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Whoever invents a "SAFE" woodstove that could burn continuously for up to twelve hours would (in my opinion) not be able to make enough of them.
Pacific Energy has one...

I had one of these stoves for years. Best stove I ever owned!! I heated a small expansion cape (24' x 36') 24 hours a day from the basement on less than 3 cords per year. And yes it would burn at a moderate temperature for 12 hours if packed with good seasoned hard wood without an issue. It had re-burn baffles at the inside top of the stove that re-burned gasses instead of allowing them to escape up the chimney. This made the stove much cleaner and way more efficient thereby saving on wood. If I hadn't moved on to pellets I would still have on of these stoves.

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Old 12-03-2013, 10:56 AM   #16
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Default Many woodstoves with a 12-14 hr burn

You highlighted the word "safe". Most woodstove fires come from 2 main causes: Either an improper installation (too close to combustable surface, improper chimney installation including wall pass throughs and chimney linings; or chimney fires from improper maintenance and cleaning.
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Old 12-03-2013, 11:15 AM   #17
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Quote:
Originally Posted by upthesaukee View Post
You highlighted the word "safe". Most woodstove fires come from 2 main causes: Either an improper installation (too close to combustable surface, improper chimney installation including wall pass throughs and chimney linings; or chimney fires from improper maintenance and cleaning.
I'm still a little leery about leaving a lit fire in my house all day with no one home. We had a Vermont Castings Vigilant stove, which I would leave on low most of the day or night and it would soot up in two months. We always burned hardwood but I would see creosote peeling off the inside of the flue by the end of the season. I grew up cutting, splitting and burning wood and love the work of it but one night in November many years ago I had to scurry up the roof to put out a roaring chimney fire. I put in a cooler-burning, safer pellet stove shortly thereafter. It was the second time I experienced one; the first time was when I was a child and I'll never forget that either.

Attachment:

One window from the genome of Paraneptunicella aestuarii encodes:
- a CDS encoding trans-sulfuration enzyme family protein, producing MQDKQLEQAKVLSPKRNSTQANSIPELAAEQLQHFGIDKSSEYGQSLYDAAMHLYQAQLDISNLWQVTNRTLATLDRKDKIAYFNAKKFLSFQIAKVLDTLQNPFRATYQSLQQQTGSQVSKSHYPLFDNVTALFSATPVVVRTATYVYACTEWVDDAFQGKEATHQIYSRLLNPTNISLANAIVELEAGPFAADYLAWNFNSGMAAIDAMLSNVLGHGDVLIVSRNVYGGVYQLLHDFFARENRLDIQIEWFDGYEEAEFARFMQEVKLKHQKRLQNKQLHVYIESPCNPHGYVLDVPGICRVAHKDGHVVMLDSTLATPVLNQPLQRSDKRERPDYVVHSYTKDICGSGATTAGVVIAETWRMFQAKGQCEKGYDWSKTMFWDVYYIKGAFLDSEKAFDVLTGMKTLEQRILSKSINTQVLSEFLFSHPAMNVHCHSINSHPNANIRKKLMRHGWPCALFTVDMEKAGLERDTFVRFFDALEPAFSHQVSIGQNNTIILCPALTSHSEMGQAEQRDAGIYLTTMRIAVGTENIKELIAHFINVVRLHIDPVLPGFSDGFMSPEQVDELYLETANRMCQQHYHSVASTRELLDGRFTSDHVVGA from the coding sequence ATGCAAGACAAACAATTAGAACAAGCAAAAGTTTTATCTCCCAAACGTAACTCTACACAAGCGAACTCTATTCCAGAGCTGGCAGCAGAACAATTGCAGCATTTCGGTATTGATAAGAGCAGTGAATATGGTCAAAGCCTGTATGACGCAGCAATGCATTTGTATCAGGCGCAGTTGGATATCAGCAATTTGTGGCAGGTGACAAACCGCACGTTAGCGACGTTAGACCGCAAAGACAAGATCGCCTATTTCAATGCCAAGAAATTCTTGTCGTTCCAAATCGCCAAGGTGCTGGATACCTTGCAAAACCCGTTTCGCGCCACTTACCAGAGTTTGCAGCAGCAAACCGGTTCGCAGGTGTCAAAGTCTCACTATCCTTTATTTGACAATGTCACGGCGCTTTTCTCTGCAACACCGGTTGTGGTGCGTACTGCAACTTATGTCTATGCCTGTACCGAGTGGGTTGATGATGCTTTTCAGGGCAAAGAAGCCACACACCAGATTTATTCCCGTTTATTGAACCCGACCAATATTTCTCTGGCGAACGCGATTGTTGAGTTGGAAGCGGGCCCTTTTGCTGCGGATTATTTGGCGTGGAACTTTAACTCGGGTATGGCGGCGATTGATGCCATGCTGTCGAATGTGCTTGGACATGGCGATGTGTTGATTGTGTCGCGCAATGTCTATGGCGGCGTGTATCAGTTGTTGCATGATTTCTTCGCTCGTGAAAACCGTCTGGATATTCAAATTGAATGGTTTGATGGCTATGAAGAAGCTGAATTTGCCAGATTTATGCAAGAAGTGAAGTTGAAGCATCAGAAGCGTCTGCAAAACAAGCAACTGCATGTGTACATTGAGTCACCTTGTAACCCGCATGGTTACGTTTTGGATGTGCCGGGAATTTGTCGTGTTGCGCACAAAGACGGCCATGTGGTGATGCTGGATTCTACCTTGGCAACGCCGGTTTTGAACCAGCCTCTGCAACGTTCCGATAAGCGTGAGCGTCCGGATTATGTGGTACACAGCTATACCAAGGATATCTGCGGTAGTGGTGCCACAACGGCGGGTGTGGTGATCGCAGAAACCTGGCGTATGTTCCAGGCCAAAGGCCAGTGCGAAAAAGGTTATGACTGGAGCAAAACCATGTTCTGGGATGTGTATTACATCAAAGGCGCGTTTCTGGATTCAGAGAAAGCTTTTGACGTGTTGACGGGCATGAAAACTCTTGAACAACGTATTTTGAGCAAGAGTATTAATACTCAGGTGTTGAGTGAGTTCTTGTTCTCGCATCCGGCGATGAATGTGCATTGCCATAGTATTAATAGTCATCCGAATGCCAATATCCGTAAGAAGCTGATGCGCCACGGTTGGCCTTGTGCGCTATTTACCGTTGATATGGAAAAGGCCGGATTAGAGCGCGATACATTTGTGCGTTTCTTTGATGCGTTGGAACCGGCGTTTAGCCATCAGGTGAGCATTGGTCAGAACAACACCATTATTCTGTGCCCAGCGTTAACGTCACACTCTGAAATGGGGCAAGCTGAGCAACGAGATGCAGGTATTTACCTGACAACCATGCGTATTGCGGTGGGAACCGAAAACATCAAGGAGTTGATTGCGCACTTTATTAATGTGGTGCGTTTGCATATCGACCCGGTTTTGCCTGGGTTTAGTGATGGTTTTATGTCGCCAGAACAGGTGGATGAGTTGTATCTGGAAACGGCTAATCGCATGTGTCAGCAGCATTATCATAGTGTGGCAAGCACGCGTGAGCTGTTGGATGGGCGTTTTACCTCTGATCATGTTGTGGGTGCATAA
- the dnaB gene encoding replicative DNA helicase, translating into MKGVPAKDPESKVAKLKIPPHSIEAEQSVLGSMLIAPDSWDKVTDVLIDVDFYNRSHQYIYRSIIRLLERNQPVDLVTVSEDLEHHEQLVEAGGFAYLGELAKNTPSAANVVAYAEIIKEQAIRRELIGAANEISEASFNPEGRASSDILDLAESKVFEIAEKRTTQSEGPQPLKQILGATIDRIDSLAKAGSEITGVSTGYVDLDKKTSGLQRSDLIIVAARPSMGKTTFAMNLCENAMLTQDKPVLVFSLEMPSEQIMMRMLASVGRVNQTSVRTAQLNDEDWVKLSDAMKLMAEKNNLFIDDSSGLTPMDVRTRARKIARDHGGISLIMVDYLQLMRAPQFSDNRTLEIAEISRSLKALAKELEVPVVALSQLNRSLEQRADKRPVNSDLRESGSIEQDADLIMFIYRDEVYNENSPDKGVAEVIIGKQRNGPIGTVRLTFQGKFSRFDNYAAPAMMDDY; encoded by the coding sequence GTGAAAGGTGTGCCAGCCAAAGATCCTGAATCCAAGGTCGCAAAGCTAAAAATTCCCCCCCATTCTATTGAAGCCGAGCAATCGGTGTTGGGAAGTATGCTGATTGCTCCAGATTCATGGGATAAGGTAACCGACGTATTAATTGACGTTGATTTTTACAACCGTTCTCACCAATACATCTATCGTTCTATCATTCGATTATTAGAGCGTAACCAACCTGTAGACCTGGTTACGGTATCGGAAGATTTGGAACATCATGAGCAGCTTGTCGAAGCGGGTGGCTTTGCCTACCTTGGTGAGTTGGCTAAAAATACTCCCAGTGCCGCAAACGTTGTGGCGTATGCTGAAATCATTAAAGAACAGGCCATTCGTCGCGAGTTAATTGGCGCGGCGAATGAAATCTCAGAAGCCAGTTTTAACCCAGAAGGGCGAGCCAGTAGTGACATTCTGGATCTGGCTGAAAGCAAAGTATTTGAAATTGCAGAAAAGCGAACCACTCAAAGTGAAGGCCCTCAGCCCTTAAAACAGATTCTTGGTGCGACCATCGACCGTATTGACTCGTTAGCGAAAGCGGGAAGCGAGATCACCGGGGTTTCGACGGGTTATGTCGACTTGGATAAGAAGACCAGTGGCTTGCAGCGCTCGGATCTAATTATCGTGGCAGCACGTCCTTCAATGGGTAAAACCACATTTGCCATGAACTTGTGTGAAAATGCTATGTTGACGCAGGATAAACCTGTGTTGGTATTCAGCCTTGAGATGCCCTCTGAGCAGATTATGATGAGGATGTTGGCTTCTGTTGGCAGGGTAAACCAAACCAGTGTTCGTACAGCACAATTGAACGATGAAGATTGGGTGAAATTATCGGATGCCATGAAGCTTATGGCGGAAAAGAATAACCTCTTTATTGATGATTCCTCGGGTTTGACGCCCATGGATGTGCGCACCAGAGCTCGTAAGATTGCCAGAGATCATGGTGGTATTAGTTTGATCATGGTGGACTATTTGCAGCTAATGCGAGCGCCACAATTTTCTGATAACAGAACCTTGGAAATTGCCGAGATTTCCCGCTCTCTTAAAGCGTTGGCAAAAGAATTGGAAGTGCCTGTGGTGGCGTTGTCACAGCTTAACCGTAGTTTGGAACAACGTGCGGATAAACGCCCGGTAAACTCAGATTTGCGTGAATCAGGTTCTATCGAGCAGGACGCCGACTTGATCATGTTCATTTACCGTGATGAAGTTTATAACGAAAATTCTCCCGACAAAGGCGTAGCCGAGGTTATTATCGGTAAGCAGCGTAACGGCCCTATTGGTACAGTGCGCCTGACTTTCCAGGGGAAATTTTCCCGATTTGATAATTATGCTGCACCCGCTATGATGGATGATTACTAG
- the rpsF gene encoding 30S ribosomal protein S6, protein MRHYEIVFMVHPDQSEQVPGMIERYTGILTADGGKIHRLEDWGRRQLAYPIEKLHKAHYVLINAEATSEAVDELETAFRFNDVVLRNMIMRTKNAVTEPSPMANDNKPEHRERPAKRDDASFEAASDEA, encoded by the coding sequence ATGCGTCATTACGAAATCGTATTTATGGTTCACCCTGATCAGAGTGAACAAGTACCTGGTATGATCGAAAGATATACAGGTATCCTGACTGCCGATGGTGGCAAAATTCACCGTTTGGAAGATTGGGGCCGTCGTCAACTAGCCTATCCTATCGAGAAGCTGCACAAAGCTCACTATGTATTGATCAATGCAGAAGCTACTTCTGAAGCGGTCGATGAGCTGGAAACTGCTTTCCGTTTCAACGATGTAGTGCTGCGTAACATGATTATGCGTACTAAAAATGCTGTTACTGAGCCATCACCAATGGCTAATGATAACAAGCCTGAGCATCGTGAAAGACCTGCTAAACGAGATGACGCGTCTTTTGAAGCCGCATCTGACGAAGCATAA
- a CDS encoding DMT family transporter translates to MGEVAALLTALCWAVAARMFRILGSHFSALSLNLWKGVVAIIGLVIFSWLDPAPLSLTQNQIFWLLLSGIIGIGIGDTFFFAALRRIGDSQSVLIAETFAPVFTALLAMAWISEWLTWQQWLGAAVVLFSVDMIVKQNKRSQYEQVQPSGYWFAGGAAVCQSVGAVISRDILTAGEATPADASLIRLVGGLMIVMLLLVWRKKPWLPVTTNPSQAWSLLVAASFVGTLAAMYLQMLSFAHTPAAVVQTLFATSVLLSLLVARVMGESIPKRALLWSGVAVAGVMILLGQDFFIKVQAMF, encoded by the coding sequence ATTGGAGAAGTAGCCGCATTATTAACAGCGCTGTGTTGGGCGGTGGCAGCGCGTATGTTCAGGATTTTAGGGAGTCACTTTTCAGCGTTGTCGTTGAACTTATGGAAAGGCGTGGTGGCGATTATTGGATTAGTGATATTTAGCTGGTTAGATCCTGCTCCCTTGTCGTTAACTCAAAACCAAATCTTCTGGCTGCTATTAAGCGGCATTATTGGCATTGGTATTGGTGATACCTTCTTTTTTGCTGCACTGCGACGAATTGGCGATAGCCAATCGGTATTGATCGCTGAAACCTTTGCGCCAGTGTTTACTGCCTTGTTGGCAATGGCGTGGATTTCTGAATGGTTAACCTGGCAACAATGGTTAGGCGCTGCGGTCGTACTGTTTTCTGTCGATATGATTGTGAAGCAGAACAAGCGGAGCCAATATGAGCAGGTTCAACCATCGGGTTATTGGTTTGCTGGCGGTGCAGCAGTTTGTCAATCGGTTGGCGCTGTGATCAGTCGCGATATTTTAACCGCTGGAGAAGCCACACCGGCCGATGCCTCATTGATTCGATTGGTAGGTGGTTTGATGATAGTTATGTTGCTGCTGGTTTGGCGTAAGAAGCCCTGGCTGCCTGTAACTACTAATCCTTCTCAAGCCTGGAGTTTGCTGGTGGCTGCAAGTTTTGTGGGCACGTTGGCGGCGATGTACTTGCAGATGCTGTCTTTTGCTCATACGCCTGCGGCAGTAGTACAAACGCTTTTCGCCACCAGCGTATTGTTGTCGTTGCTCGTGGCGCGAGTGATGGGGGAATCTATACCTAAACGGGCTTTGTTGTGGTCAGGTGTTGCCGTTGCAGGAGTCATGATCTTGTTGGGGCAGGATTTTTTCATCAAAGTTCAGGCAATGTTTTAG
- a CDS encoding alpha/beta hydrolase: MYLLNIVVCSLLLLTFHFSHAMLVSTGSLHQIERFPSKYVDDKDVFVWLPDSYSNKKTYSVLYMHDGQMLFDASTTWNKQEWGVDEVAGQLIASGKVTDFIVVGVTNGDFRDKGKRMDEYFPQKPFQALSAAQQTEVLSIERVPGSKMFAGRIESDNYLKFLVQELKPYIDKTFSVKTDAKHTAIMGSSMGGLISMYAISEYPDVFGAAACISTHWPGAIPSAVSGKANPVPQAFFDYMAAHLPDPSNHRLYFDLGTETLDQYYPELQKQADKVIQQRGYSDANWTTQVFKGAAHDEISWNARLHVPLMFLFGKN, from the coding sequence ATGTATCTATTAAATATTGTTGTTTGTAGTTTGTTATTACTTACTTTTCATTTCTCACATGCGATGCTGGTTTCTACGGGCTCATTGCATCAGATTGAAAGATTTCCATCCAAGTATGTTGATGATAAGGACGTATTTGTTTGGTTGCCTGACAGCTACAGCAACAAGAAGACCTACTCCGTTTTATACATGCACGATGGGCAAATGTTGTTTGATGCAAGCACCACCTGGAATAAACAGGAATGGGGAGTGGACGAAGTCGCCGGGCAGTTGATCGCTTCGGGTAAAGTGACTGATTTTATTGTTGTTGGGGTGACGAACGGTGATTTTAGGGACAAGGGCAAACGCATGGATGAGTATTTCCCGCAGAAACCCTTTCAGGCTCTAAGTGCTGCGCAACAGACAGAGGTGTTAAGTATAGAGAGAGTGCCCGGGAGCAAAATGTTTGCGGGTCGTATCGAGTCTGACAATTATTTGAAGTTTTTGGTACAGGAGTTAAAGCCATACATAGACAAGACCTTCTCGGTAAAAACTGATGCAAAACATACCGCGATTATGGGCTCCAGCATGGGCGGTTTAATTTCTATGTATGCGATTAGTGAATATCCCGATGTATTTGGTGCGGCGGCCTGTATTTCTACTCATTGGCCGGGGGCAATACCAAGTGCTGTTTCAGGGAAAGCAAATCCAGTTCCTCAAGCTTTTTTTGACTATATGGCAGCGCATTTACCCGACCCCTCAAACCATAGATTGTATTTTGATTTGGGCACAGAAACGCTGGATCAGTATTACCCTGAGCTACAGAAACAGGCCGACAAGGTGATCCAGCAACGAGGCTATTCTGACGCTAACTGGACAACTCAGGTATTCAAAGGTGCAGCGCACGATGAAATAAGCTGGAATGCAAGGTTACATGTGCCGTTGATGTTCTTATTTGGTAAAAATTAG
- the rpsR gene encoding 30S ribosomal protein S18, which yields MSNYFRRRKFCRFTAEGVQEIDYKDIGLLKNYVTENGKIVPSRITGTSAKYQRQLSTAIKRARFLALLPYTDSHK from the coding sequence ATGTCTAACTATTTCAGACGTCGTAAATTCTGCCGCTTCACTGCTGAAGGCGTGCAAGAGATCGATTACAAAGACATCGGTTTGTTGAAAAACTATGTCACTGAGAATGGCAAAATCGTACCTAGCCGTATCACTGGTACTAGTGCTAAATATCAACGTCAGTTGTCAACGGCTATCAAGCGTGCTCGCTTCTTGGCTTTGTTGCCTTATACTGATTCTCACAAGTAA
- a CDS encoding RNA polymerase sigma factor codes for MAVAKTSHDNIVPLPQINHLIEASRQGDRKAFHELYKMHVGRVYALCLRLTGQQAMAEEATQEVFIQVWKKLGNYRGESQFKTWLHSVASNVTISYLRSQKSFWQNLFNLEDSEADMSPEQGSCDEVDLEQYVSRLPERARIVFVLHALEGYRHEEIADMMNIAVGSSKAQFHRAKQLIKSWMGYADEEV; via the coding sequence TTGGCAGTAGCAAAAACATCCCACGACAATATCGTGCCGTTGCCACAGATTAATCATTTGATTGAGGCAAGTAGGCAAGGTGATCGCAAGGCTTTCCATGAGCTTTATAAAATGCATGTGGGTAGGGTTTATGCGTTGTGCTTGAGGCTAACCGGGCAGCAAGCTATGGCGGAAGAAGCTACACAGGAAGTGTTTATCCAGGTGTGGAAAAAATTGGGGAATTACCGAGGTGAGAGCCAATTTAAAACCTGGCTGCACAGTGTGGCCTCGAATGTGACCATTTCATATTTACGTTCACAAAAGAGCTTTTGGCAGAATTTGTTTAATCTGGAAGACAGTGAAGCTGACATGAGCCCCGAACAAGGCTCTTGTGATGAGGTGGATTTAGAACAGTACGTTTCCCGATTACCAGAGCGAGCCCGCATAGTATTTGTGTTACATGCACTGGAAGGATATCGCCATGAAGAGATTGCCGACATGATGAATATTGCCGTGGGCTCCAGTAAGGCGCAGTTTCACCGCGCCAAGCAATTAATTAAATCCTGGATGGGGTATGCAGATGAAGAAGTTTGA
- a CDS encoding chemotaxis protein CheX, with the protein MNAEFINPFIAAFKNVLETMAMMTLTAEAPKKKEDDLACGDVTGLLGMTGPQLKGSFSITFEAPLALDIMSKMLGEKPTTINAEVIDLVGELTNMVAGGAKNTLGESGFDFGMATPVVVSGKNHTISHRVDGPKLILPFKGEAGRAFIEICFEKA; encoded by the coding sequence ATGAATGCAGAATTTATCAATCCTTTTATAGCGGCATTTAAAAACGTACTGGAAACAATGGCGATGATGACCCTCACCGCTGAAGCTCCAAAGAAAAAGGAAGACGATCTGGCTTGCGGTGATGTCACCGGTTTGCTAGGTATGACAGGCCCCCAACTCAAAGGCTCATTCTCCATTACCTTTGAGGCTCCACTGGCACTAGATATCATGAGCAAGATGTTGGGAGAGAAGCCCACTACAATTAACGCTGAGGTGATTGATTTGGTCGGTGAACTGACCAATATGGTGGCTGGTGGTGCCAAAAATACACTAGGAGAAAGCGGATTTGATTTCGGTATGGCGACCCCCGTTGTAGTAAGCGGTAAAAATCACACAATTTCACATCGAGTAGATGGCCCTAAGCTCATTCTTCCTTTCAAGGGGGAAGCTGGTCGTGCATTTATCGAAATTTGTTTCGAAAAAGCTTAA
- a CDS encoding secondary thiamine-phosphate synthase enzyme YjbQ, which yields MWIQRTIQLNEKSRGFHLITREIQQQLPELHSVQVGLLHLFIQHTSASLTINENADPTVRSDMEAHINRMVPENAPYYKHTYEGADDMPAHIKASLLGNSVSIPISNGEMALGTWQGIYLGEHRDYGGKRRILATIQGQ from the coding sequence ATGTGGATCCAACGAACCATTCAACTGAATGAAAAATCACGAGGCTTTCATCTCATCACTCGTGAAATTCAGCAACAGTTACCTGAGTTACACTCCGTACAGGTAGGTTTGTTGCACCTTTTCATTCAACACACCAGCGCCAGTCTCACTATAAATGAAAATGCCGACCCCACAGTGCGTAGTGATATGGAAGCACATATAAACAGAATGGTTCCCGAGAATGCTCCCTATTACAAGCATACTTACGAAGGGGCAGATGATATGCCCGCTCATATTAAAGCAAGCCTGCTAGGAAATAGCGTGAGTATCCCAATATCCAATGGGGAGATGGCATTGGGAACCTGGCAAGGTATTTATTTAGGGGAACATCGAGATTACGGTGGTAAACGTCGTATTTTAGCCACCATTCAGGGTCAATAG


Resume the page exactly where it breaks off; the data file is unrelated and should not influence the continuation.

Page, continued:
I was once told that VC made good stoves, but in both cases there was a VC stove burning. The Vigilant had a 8" pipe. I always thought that was strange.
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Old 12-03-2013, 12:25 PM   #18
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I have a Jotul Firelight woodstove that we use when we are at the house over the propane furnace. That thing has a massive burnbox and can put out lots of heat.

The problem I find with most people is they put the wood in and damper it down too quickly, causing the temperature of the fire to burn lower than it should. This is what leads to creosote buildup.

What I can't seem to figure out is how some people get the long burn times they report...let alone there definition. Some people stop the timer at the last flame, other when there are enough coals in the box to start the fire again.
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Old 12-03-2013, 01:01 PM   #19
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Laconia Daily Sun or the Weirs Times, and some kindling. Both are plentiful and free.
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Old 12-04-2013, 09:48 AM   #20
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Default ....... wood stove fire safety?

....as long as we are talking wood stoves...this seems appropriate....for just $3.94 each, both the Gilford and Plymouth Wal-Marts carry a real nice looking smoke alarm that includes a 9v-battery....made in China...sold by Kidde Alarm...measures about 4" diameter x 1 1/4" deep...comes packaged in a light cardboard box as opposed to a blister-pak....


....so for twenty-dollars....you could get five alarms with batteries and install them all throughout the residence....and then maybe six months from now when the dying battery starts to beep....go get a quality 9v like a Duracell or something....just a thought?



....even at this low price of 3.94, battery included, it looks and sounds like a reliable quality product and is designed to be functional for ten years from the date printed on the back....an ionization design smoke alarm...